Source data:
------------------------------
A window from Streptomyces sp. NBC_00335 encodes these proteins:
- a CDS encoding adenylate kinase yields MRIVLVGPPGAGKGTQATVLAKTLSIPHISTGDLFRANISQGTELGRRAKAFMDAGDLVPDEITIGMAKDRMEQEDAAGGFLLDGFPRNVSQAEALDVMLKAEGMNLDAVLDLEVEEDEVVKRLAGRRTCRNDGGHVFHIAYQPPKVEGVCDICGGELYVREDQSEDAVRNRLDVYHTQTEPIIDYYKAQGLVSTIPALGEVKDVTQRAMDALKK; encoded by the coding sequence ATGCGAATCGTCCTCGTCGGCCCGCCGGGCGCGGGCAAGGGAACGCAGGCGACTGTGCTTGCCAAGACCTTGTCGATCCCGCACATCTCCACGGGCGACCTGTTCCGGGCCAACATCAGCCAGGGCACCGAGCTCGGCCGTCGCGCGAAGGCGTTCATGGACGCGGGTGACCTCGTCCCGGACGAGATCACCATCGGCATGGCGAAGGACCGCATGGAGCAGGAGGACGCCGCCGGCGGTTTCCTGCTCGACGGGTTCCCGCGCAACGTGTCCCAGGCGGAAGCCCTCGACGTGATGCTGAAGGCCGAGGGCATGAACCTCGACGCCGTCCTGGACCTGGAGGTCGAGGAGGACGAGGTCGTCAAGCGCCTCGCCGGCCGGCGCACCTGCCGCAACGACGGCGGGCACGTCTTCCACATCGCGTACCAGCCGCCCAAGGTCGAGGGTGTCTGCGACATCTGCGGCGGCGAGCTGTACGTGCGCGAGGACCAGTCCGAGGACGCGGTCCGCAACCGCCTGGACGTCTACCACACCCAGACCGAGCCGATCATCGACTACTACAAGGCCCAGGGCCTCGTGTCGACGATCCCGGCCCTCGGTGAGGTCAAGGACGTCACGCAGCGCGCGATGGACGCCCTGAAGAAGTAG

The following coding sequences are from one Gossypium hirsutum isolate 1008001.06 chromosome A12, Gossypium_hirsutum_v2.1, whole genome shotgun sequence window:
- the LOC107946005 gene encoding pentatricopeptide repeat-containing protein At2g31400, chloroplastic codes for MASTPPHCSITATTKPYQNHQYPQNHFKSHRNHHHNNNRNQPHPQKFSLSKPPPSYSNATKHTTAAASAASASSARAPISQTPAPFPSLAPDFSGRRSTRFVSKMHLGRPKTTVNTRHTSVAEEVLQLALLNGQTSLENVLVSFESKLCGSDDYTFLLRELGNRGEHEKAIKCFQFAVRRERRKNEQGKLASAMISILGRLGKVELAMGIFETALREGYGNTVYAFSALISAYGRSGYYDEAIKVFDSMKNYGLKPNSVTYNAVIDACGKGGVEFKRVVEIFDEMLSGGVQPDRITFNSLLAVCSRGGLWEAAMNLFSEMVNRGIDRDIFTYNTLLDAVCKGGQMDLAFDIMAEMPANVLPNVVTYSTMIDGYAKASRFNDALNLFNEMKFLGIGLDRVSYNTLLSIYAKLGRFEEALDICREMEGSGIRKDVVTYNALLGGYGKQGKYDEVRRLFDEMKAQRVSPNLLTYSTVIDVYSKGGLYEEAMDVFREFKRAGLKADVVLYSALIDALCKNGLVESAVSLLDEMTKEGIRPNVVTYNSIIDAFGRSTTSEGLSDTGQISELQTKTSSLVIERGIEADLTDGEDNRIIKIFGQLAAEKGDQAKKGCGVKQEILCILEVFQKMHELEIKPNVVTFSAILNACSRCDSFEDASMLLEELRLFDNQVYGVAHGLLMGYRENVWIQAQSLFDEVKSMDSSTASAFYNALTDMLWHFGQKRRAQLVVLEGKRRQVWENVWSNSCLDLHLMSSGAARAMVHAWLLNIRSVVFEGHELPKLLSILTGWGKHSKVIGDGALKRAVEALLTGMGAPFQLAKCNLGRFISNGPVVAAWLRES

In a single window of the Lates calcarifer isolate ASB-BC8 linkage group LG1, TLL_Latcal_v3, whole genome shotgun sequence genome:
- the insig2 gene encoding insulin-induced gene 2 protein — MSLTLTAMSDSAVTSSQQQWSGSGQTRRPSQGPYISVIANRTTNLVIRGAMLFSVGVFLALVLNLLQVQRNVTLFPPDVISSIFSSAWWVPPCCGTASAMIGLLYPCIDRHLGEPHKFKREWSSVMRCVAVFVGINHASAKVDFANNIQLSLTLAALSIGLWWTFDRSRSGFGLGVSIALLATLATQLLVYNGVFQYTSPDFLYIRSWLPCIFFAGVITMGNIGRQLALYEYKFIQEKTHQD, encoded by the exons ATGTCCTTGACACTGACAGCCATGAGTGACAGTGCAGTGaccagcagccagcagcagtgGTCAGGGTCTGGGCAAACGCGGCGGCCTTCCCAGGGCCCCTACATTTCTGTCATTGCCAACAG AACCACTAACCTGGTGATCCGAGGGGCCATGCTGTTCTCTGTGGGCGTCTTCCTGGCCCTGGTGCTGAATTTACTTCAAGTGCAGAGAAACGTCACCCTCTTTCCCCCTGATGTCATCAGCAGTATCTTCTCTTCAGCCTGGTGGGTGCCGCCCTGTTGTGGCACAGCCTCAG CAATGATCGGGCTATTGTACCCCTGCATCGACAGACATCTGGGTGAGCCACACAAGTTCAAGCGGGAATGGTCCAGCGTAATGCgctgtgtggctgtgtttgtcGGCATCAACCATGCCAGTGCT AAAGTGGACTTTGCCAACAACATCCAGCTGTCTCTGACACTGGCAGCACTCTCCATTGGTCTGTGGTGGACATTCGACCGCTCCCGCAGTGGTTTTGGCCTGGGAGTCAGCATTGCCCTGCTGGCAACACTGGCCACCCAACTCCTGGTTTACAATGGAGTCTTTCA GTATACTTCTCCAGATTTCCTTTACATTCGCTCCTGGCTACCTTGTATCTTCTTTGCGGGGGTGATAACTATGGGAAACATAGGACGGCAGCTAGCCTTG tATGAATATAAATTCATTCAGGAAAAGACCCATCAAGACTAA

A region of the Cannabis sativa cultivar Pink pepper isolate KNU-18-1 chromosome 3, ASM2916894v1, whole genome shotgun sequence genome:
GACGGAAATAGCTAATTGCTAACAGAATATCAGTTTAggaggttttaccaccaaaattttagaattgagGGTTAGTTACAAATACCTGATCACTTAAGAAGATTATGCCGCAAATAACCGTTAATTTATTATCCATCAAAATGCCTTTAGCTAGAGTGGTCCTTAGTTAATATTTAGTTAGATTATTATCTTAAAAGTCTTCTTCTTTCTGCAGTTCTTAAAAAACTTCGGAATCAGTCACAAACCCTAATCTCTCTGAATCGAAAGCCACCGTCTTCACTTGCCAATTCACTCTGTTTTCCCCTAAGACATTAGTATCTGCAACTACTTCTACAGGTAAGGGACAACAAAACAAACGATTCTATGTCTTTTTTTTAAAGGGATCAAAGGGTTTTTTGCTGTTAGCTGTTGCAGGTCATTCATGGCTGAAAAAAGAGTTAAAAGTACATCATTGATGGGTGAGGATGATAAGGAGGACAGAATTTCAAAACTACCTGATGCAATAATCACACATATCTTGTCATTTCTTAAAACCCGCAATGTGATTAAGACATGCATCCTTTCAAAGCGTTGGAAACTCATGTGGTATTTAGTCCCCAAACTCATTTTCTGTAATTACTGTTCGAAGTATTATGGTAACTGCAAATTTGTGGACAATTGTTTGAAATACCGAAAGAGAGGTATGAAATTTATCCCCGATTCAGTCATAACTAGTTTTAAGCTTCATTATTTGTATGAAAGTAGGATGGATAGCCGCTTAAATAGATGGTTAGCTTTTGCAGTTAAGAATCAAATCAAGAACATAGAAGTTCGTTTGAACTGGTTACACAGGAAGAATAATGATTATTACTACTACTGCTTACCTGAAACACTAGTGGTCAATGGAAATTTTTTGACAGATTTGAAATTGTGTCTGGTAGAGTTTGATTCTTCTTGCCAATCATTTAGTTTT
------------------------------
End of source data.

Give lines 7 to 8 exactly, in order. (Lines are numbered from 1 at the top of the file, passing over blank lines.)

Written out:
A region of the Cannabis sativa cultivar Pink pepper isolate KNU-18-1 chromosome 3, ASM2916894v1, whole genome shotgun sequence genome:
GACGGAAATAGCTAATTGCTAACAGAATATCAGTTTAggaggttttaccaccaaaattttagaattgagGGTTAGTTACAAATACCTGATCACTTAAGAAGATTATGCCGCAAATAACCGTTAATTTATTATCCATCAAAATGCCTTTAGCTAGAGTGGTCCTTAGTTAATATTTAGTTAGATTATTATCTTAAAAGTCTTCTTCTTTCTGCAGTTCTTAAAAAACTTCGGAATCAGTCACAAACCCTAATCTCTCTGAATCGAAAGCCACCGTCTTCACTTGCCAATTCACTCTGTTTTCCCCTAAGACATTAGTATCTGCAACTACTTCTACAGGTAAGGGACAACAAAACAAACGATTCTATGTCTTTTTTTTAAAGGGATCAAAGGGTTTTTTGCTGTTAGCTGTTGCAGGTCATTCATGGCTGAAAAAAGAGTTAAAAGTACATCATTGATGGGTGAGGATGATAAGGAGGACAGAATTTCAAAACTACCTGATGCAATAATCACACATATCTTGTCATTTCTTAAAACCCGCAATGTGATTAAGACATGCATCCTTTCAAAGCGTTGGAAACTCATGTGGTATTTAGTCCCCAAACTCATTTTCTGTAATTACTGTTCGAAGTATTATGGTAACTGCAAATTTGTGGACAATTGTTTGAAATACCGAAAGAGAGGTATGAAATTTATCCCCGATTCAGTCATAACTAGTTTTAAGCTTCATTATTTGTATGAAAGTAGGATGGATAGCCGCTTAAATAGATGGTTAGCTTTTGCAGTTAAGAATCAAATCAAGAACATAGAAGTTCGTTTGAACTGGTTACACAGGAAGAATAATGATTATTACTACTACTGCTTACCTGAAACACTAGTGGTCAATGGAAATTTTTTGACAGATTTGAAATTGTGTCTGGTAGAGTTTGATTCTTCTTGCCAATCATTTAGTTTT